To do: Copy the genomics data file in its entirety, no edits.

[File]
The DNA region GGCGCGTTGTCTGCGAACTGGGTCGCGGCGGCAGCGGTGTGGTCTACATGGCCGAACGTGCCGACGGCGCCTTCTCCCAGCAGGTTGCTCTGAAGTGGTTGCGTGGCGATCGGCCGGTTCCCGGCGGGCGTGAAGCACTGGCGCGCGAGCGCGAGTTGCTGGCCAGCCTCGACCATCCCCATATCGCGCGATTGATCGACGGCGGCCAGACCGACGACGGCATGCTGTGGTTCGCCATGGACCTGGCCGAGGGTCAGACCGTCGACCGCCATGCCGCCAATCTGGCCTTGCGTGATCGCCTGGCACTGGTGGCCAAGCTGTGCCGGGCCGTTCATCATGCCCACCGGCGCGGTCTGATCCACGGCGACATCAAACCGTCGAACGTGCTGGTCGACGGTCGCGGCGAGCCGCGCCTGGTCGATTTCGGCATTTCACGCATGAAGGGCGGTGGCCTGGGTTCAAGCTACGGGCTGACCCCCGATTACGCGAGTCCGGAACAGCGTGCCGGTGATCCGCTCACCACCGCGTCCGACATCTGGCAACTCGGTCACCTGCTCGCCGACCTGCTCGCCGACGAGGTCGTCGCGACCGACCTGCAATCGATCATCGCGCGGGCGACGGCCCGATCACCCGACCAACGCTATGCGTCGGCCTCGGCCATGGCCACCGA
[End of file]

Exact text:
The DNA region GGCGCGTTGTCTGCGAACTGGGTCGCGGCGGCAGCGGTGTGGTCTACATGGCCGAACGTGCCGACGGCGCCTTCTCCCAGCAGGTTGCTCTGAAGTGGTTGCGTGGCGATCGGCCGGTTCCCGGCGGGCGTGAAGCACTGGCGCGCGAGCGCGAGTTGCTGGCCAGCCTCGACCATCCCCATATCGCGCGATTGATCGACGGCGGCCAGACCGACGACGGCATGCTGTGGTTCGCCATGGACCTGGCCGAGGGTCAGACCGTCGACCGCCATGCCGCCAATCTGGCCTTGCGTGATCGCCTGGCACTGGTGGCCAAGCTGTGCCGGGCCGTTCATCATGCCCACCGGCGCGGTCTGATCCACGGCGACATCAAACCGTCGAACGTGCTGGTCGACGGTCGCGGCGAGCCGCGCCTGGTCGATTTCGGCATTTCACGCATGAAGGGCGGTGGCCTGGGTTCAAGCTACGGGCTGACCCCCGATTACGCGAGTCCGGAACAGCGTGCCGGTGATCCGCTCACCACCGCGTCCGACATCTGGCAACTCGGTCACCTGCTCGCCGACCTGCTCGCCGACGAGGTCGTCGCGACCGACCTGCAATCGATCATCGCGCGGGCGACGGCCCGATCACCCGACCAACGCTATGCGTCGGCCTCGGCCATGGCCACCGA